Club 2000 Childcare Ltd

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About Club 2000 Childcare Ltd

Name Club 2000 Childcare Ltd
Ofsted Inspections
Address North Valley Community Centre, Birtwistle Avenue, COLNE, Lancashire, BB8 9RR
Phase Childcare on Non-Domestic Premises, Full day care
Gender Mixed
Local Authority Lancashire
Highlights from Latest Inspection

What is it like to attend this early years setting?

The provision is good

All staff help children to feel safe and secure by getting to know them well. Children go to them for cuddles and reassurance, and these warm relationships help them to join in and play happily with their friends. Children behave well and respond positively to staff's high expectations.

Staff talk to children in a calm, respectful manner. Children have regular opportunities to be physically active. For instance, children take part in a wake-up dance session every morning.

They enthusiastically move in different ways and show visitors as they practise and stretch their limbs and strengthen their muscles. Children receiv...e praise continuously. For example, 'good jumping' and 'well done you have tried really hard' when learning new skills.

Children move freely between the indoors and the garden throughout the nursery session. This helps to give them the confidence to choose where they wish to play and to follow their own interests. Children have opportunities to routinely use mathematics as they play.

They continuously count throughout the day. For example, children count how many sensory shapes they have, while other children count how many pieces of fruit they can see on the table at snack time.

What does the early years setting do well and what does it need to do better?

The ambitious new manager has worked alongside the company director to ensure that she is fully aware of her role and responsibilities.

She continually reflects on practice and has a comprehensive action plan to gradually introduce improvements.The manager and staff are able to clearly explain the purpose of the activities they provide and how they support all children to make good progress. They meet monthly to discuss their observations and plan activities that meet children's developing needs and interests.

The key-person system works effectively, and children benefit from being cared for by staff who know them well.There is a strong focus on building children's communication skills. As a result, staff ensure that their interactions encourage children to express their own ideas.

For example, they get down to children's level, listen intently and ask relevant questions.Technology is used to enhance children's learning and to help them to explore links in their knowledge further. For example, children learn about 'Edgar the dragon'.

They are encouraged, with the help of staff, to discover more about him using the computer. However, staff are yet to fully consider how to use opportunities, such as these, to support children's understanding of online safety.Staff act as positive role models.

They respectfully talk to children and take account of their views. Staff encourage children to use good manners. For example, children continuously use 'please' and 'thank you' when asking for something.

Children are effectively supported to develop their friendships.The manager offers a range of staff supervision, appraisal and ongoing professional development opportunities. However, these are not always targeted precisely in order to help develop and enhance staff skills and knowledge to the very highest level.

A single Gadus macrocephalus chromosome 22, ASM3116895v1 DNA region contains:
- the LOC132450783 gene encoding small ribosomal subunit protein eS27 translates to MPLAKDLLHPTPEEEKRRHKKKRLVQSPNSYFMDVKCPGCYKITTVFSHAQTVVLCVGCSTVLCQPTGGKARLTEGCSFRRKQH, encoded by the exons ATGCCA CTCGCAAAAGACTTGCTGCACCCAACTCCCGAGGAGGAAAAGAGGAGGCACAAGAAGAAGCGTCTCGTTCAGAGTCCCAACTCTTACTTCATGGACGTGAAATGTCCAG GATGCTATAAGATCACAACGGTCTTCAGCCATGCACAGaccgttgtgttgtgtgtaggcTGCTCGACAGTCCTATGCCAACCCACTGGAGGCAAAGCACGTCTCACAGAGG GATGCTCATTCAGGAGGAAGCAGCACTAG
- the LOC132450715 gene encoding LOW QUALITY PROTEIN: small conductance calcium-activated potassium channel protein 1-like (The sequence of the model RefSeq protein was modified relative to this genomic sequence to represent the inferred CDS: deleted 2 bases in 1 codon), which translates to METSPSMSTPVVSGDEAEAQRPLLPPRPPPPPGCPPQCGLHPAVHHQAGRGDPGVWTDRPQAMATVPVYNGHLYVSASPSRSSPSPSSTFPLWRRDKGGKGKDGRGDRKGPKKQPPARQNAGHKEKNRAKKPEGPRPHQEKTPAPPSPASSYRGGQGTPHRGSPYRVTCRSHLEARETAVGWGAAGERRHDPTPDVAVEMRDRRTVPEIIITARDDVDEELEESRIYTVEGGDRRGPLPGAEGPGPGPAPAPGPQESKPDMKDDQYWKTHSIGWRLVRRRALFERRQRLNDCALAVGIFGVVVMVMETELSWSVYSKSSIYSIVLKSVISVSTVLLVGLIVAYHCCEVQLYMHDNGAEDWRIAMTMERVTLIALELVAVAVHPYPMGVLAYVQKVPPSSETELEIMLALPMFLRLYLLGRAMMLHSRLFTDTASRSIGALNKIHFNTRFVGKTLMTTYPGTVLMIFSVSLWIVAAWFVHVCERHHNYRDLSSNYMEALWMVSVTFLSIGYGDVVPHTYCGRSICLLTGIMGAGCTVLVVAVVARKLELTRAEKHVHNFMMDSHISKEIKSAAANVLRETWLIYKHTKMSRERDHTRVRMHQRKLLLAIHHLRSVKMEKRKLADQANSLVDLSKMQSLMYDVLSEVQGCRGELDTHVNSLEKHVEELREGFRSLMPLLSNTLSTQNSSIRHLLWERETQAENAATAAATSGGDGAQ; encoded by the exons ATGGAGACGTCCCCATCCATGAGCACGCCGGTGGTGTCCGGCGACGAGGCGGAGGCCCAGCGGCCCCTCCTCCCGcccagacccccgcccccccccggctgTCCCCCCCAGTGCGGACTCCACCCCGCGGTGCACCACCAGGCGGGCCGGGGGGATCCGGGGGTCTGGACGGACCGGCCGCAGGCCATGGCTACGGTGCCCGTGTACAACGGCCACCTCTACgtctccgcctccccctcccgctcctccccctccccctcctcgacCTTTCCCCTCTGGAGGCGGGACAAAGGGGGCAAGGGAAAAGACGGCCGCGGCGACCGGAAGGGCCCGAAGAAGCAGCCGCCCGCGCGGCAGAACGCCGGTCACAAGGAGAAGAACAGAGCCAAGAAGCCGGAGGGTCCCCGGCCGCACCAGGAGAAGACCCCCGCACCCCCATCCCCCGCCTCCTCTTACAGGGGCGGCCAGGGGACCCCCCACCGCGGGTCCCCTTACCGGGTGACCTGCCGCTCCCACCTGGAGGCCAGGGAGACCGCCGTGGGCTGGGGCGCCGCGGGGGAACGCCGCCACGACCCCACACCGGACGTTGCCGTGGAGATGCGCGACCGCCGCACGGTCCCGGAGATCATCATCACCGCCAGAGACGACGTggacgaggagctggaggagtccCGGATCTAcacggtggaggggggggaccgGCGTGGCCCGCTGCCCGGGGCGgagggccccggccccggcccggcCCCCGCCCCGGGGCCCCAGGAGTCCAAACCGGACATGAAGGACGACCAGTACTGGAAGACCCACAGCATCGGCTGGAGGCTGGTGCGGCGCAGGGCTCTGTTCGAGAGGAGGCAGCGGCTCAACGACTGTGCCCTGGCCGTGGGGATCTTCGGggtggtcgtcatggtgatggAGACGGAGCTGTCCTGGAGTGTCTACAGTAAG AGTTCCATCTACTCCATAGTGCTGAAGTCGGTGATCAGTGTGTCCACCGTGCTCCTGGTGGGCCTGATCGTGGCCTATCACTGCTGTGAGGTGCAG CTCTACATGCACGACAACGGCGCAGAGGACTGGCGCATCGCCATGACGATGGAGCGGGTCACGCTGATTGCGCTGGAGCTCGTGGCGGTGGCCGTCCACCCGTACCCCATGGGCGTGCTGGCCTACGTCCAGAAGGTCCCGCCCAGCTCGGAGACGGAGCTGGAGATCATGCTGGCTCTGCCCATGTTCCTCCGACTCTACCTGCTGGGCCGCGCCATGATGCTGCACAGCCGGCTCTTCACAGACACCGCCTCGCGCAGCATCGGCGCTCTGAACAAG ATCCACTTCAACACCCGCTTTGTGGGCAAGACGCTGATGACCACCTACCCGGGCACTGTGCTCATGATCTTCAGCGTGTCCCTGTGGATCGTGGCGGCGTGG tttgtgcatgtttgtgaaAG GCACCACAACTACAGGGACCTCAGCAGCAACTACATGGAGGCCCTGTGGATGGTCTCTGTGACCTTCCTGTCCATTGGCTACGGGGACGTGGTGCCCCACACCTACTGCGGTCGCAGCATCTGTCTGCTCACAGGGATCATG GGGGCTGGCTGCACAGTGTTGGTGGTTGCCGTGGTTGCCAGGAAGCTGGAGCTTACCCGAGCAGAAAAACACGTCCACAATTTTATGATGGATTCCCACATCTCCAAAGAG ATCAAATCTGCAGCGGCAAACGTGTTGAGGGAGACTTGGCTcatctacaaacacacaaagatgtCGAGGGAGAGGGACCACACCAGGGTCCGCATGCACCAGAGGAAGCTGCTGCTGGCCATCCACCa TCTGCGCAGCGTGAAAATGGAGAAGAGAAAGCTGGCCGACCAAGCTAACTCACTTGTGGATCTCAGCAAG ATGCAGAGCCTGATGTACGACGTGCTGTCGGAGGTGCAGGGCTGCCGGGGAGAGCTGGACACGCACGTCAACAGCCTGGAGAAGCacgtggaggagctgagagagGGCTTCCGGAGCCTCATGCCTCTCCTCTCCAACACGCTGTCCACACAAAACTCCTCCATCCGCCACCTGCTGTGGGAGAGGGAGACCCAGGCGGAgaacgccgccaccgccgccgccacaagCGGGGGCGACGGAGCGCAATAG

Staff support parents to contribute to their child's learning at home. For example, they share ideas and provide resources, such as books, so that children can continue their learning at home. Furthermore, staff provide advice and guidance on a range of child development topics, such as toilet training and oral hygiene.

Parents are extremely happy with the provision. Parents praise the staff team. They feel well supported and say that the nursery goes 'above and beyond' and 'always put families first'.

Staff have a good understanding of children's level of development and individual needs. They have high expectations for all children, including those with special educational needs and/or disabilities (SEND). Children with SEND receive prompt, early support, and benefit from targeted interventions.

They have successful partnership working with parents and other professionals for children who may have additional needs. This means that all children receive timely support and intervention.


The arrangements for safeguarding are effective.

Staff are confident and dedicated to safeguard children. They have good understanding of their roles and responsibilities. All staff have relevant and up-to-date safeguarding training and they know who to contact in different situations.

Vigorous recruitment procedures are followed, and checks are made to ensure staff's ongoing suitability to work with children. Staff tell each other when they are going outside or taking children to the bathroom. This makes sure that children are supervised at all times and shows them examples of courtesy.

This is reflected in children's behaviour. Staff complete regular, robust risk assessments to ensure that the environment, resources and equipment are safe and suitable for children to use.

What does the setting need to do to improve?

To further improve the quality of the early years provision, the provider should: nenhance opportunities to support children's understanding of online safety and promote positive attitudes towards screen time focus staff supervision and professional development more precisely on raising the quality of the provision to the highest level.

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